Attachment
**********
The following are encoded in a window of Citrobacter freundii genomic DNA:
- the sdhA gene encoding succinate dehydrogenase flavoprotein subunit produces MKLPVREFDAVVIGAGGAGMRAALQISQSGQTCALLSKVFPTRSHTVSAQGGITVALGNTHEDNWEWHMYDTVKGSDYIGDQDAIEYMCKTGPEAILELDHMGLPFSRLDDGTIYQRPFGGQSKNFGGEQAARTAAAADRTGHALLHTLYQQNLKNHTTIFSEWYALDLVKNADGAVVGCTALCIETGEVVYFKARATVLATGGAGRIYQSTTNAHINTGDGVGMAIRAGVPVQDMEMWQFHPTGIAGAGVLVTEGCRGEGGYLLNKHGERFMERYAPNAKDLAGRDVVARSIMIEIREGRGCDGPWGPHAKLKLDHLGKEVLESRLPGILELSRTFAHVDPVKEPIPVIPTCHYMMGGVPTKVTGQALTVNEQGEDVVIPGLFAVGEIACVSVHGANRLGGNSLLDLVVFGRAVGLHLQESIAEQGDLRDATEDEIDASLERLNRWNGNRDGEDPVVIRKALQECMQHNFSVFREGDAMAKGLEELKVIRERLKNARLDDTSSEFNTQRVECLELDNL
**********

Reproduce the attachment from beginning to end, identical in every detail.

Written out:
The following are encoded in a window of Citrobacter freundii genomic DNA:
- the sdhA gene encoding succinate dehydrogenase flavoprotein subunit produces MKLPVREFDAVVIGAGGAGMRAALQISQSGQTCALLSKVFPTRSHTVSAQGGITVALGNTHEDNWEWHMYDTVKGSDYIGDQDAIEYMCKTGPEAILELDHMGLPFSRLDDGTIYQRPFGGQSKNFGGEQAARTAAAADRTGHALLHTLYQQNLKNHTTIFSEWYALDLVKNADGAVVGCTALCIETGEVVYFKARATVLATGGAGRIYQSTTNAHINTGDGVGMAIRAGVPVQDMEMWQFHPTGIAGAGVLVTEGCRGEGGYLLNKHGERFMERYAPNAKDLAGRDVVARSIMIEIREGRGCDGPWGPHAKLKLDHLGKEVLESRLPGILELSRTFAHVDPVKEPIPVIPTCHYMMGGVPTKVTGQALTVNEQGEDVVIPGLFAVGEIACVSVHGANRLGGNSLLDLVVFGRAVGLHLQESIAEQGDLRDATEDEIDASLERLNRWNGNRDGEDPVVIRKALQECMQHNFSVFREGDAMAKGLEELKVIRERLKNARLDDTSSEFNTQRVECLELDNL